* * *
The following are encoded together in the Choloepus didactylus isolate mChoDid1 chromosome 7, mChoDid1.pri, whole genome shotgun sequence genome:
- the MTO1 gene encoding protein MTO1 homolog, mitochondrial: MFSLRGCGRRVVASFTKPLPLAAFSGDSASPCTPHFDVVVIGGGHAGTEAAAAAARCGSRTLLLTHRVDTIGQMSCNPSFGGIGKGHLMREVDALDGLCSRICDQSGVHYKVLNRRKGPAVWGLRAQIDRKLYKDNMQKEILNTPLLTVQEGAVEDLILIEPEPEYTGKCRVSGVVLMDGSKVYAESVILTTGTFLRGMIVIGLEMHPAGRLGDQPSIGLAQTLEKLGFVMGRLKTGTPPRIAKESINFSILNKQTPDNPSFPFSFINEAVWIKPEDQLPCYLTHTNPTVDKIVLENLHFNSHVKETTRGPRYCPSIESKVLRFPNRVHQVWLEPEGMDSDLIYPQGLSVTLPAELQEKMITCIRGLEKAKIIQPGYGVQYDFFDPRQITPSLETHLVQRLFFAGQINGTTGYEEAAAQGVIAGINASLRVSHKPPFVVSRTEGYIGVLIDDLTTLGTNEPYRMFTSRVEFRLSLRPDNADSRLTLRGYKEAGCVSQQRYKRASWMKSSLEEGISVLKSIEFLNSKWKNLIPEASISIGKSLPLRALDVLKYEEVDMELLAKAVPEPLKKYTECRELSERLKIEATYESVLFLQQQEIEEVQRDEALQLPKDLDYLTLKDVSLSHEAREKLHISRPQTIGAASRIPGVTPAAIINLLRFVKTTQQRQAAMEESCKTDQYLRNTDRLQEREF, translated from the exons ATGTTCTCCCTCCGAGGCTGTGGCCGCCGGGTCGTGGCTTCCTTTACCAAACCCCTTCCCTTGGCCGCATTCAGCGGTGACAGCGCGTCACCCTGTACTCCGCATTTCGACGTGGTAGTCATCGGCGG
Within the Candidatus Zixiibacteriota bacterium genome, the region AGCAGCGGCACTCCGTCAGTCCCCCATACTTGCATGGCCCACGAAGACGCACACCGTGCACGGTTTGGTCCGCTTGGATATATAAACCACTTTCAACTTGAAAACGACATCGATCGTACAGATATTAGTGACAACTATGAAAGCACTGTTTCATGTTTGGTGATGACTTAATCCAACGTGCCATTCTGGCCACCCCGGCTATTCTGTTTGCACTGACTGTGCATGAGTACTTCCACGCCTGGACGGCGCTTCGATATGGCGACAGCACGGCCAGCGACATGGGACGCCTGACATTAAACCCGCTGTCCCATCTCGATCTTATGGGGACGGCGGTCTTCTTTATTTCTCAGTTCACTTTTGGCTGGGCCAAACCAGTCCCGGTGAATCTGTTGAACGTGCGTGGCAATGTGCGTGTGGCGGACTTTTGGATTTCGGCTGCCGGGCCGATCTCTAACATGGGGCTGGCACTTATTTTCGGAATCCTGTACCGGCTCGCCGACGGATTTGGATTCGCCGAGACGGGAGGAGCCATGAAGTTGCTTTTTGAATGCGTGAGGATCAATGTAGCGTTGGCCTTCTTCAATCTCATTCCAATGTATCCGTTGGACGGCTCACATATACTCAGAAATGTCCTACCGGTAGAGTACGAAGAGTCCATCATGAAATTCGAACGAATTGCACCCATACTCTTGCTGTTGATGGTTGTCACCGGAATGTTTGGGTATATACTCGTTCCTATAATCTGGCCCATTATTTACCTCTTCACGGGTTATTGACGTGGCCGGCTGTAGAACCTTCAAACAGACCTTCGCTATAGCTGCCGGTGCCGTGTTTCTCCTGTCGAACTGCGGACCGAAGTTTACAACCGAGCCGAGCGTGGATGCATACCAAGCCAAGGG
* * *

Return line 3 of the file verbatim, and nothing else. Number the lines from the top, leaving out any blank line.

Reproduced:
Within the Candidatus Zixiibacteriota bacterium genome, the region AGCAGCGGCACTCCGTCAGTCCCCCATACTTGCATGGCCCACGAAGACGCACACCGTGCACGGTTTGGTCCGCTTGGATATATAAACCACTTTCAACTTGAAAACGACATCGATCGTACAGATATTAGTGACAACTATGAAAGCACTGTTTCATGTTTGGTGATGACTTAATCCAACGTGCCATTCTGGCCACCCCGGCTATTCTGTTTGCACTGACTGTGCATGAGTACTTCCACGCCTGGACGGCGCTTCGATATGGCGACAGCACGGCCAGCGACATGGGACGCCTGACATTAAACCCGCTGTCCCATCTCGATCTTATGGGGACGGCGGTCTTCTTTATTTCTCAGTTCACTTTTGGCTGGGCCAAACCAGTCCCGGTGAATCTGTTGAACGTGCGTGGCAATGTGCGTGTGGCGGACTTTTGGATTTCGGCTGCCGGGCCGATCTCTAACATGGGGCTGGCACTTATTTTCGGAATCCTGTACCGGCTCGCCGACGGATTTGGATTCGCCGAGACGGGAGGAGCCATGAAGTTGCTTTTTGAATGCGTGAGGATCAATGTAGCGTTGGCCTTCTTCAATCTCATTCCAATGTATCCGTTGGACGGCTCACATATACTCAGAAATGTCCTACCGGTAGAGTACGAAGAGTCCATCATGAAATTCGAACGAATTGCACCCATACTCTTGCTGTTGATGGTTGTCACCGGAATGTTTGGGTATATACTCGTTCCTATAATCTGGCCCATTATTTACCTCTTCACGGGTTATTGACGTGGCCGGCTGTAGAACCTTCAAACAGACCTTCGCTATAGCTGCCGGTGCCGTGTTTCTCCTGTCGAACTGCGGACCGAAGTTTACAACCGAGCCGAGCGTGGATGCATACCAAGCCAAGGG